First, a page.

Recently, Eight communities have been warned by the authorities not to use tap water for any reason except to flush toilets This decision came to surface after a deadly brain-eating microbe was found in the city’s public water supply.
However, On Saturday, Texas officials lifted a warning for all but for the one Houston-area community to stop using tap water because it might be tainted with the brain-eating microbe called naegleria fowleri.
Earlier this month, a six-year-old boy, Josh McIntyre, died after contracting the microbe. The investigation into his death led to the detection of the brain-eating amoeba after heath officials conducted water sample tests, Lake Jackson City Manager Modesto Mundo said in a news release Saturday.
Three of 11 sample tests indicated preliminary positive results for the brain-eating microbe, with one sample coming from the boy’s home hose bib, Mundo said.
The amoeba enters the body through nose and from there, it travels to the brain. Josiah’s mother, Maria Castillo, said her son died at Texas Children’s Hospital in Houston on 8 September, and that doctors told her the cause was the brain-eating amoeba, NBC News reported.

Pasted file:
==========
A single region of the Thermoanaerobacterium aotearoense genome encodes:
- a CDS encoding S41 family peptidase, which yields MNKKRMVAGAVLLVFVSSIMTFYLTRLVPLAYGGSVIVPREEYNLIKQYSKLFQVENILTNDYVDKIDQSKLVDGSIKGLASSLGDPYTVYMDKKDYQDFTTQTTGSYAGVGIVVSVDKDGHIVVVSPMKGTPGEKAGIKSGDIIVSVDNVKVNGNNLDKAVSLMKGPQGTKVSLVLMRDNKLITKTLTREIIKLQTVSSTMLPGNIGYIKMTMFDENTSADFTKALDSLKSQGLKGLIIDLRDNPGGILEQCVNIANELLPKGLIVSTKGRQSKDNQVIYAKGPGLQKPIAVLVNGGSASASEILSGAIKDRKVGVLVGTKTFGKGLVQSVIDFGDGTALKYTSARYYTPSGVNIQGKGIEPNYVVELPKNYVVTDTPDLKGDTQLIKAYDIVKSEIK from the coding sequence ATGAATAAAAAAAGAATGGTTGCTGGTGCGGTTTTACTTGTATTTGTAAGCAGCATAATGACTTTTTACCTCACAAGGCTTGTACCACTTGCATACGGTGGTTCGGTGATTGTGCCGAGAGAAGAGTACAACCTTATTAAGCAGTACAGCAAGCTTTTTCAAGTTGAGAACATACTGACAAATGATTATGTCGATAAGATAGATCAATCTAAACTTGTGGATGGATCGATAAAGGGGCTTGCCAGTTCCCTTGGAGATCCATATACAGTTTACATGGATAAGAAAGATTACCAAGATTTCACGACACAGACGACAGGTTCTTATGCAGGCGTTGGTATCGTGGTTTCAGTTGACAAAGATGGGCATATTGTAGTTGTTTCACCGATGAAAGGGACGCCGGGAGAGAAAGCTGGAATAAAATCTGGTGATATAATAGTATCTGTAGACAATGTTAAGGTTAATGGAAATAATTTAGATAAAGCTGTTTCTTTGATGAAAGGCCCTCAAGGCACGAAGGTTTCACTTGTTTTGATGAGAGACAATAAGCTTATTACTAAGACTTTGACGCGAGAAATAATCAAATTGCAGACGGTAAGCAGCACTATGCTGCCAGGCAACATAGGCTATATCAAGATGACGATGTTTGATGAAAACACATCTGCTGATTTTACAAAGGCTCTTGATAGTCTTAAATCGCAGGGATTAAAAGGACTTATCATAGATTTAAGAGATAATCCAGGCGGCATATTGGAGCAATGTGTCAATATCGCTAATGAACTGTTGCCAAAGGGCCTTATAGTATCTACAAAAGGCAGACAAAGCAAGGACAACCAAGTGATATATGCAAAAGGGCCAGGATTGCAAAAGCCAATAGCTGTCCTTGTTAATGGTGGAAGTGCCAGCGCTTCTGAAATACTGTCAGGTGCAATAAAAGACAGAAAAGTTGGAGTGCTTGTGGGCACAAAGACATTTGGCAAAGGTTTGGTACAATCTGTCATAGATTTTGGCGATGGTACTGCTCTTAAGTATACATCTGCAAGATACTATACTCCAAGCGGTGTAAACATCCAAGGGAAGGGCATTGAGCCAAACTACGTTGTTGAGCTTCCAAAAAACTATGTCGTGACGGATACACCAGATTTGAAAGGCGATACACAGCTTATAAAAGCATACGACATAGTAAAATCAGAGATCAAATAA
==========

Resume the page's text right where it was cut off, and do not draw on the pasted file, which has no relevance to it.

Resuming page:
The areas affected include Lake Jackson, Freeport, Angleton, Brazoria, Richwood, Oyster Creek, Clute, and Rosenberg. However, the warning was later lifted from the other places except Lake Jackson.
The advisory will remain in place until the Brazosport authority’s water system has been thoroughly flushed and tests on water samples show the system’s water is safe to use. It said in a statement that it was unclear how long it would be before the tap water was safe.
The contamination of US treated public water systems by the microbe is rare but not unheard of. According to the CDC, the first deaths from Naegleria fowleri found in tap water from treated US public drinking water systems occurred in southern Louisiana in 2011 and 2013.
The microbe was also found in 2003 in an untreated geothermal well-supplied drinking water system in Arizona, as well as in disinfected public drinking water supplies in Australia in the 1970s and 80s and in 2008 in Pakistan.